In its survey, FanLogic said it wanted to compete for both an online betting license that isn’t tied to a brick-and-mortar operation and partner with one of the racecourses.

“FanLogic has not identified a partner of the second category. However, we may be in talks with a second tier partner in the near future. Therefore, FanLogic would apply for both a Category 3 wired and wired sportsbook license,” according to the company’s scoping survey.

A FanLogic representative did not respond to a request for comment.

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But the timeline for the launch of Category 2 licensees is still unclear, although the Gambling Commission has voted to authorize a late January launch for in-person betting at casinos and early March for online betting.

At a Commission hearing in early October, Commission Executive Director Karen Wells said category two applicants were “deliberately” left out of the deadlines because regulators needed more information from them.

“We need more information from them about their plans and their partners before we can figure out where they fit on the schedule,” she said. “So that would be another discussion.”

Rimon’s attorney Steven Eichel, who is representing Raynham Park in its application process, said racecourses’ timetable depends on when they select a sportsbook to conduct their betting business.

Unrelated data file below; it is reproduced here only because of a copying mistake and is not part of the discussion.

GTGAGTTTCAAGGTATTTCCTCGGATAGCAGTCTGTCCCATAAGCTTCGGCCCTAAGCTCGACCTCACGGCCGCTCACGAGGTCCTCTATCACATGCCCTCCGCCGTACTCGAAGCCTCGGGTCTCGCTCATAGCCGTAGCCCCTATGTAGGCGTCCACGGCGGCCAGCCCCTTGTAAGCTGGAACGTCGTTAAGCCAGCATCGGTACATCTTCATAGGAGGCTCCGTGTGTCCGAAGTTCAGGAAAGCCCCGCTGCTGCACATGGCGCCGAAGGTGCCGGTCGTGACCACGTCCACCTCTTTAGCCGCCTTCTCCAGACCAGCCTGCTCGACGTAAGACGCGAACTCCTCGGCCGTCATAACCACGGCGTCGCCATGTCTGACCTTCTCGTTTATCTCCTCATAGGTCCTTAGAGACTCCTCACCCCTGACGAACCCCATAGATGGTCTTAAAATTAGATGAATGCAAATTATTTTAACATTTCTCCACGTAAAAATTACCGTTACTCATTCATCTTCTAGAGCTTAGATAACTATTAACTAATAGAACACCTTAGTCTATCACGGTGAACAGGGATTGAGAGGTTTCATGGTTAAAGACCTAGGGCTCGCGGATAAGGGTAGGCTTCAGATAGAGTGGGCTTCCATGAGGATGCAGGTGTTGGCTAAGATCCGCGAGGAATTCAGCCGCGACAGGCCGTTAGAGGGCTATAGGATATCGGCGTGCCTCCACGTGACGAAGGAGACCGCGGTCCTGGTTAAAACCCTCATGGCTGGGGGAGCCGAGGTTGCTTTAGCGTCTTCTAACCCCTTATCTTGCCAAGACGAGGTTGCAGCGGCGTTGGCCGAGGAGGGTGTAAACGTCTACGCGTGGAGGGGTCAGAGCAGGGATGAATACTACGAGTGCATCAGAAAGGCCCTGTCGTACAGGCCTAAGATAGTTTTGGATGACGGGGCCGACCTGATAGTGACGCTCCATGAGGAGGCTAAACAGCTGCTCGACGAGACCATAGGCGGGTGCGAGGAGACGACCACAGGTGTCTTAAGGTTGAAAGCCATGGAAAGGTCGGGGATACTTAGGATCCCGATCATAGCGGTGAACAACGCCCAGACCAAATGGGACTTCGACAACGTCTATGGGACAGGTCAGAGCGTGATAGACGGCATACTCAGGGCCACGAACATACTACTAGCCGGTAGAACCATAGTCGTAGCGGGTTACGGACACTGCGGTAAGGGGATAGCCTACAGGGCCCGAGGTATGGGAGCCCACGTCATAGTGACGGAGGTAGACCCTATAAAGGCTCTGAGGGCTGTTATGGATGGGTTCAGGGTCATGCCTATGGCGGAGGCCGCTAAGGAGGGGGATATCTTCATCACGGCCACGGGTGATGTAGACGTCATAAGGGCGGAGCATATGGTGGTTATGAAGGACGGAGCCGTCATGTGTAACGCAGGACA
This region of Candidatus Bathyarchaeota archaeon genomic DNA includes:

He said Raynham Park could not begin his bid until that partnership was solidified, adding it was “kind of a gating event to really get substantive in the bid process.”

As for what Raynham Park wants from a future partner, Eichel said it was not a state secret to “say that we want a partner that will give us the largest projected market share“.

“But at the same time, it goes without saying that this can only be done with an operating partner who is a key player and has real credibility both in the consumer market and with the Gambling Commission,” he said.

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State law requires a minimum capital investment of $7.5 million for Category 2 sports betting licensees. Raynham Park is currently building a 30,000 square foot play facility near their old Bristol County racecourse.

Carney said he is spending over $25 million on the new facility, which he hopes will become a “destination” for sports betting.

“I wanted to stay in Bristol County, I wanted to stay in the dog track because the town and family have a great relationship and history,” he said. “I didn’t want to try to replicate the wheel with someone I don’t know. I had great support from the city.”

The Commonwealth Equine and Agriculture Center, better known as Great Meadowbrook Farm, also submitted a survey, although their plan to open a thoroughbred racecourse and sports betting facility in Hardwick was opposed by the city’s Board of Selectmen.

A Suffolk Downs representative did not respond to a request for comment.

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The potential for deals and information-sharing had worried at least one gaming regulator last week.

Speaking at a virtual hearing, Commissioner Jordan Maynard said he was concerned about information a casino might collect at a retail betting kiosk following its launch in January, which could then be passed on to an independent online betting operator “that might give someone a head start would. ”

“That’s something I want to address later as we continue to move through regulations,” he said. “…But I’m concerned about stock issues. I am concerned about tripping someone up and will work with my colleagues if you are interested in finding ways to level the playing field after everyone has operated.”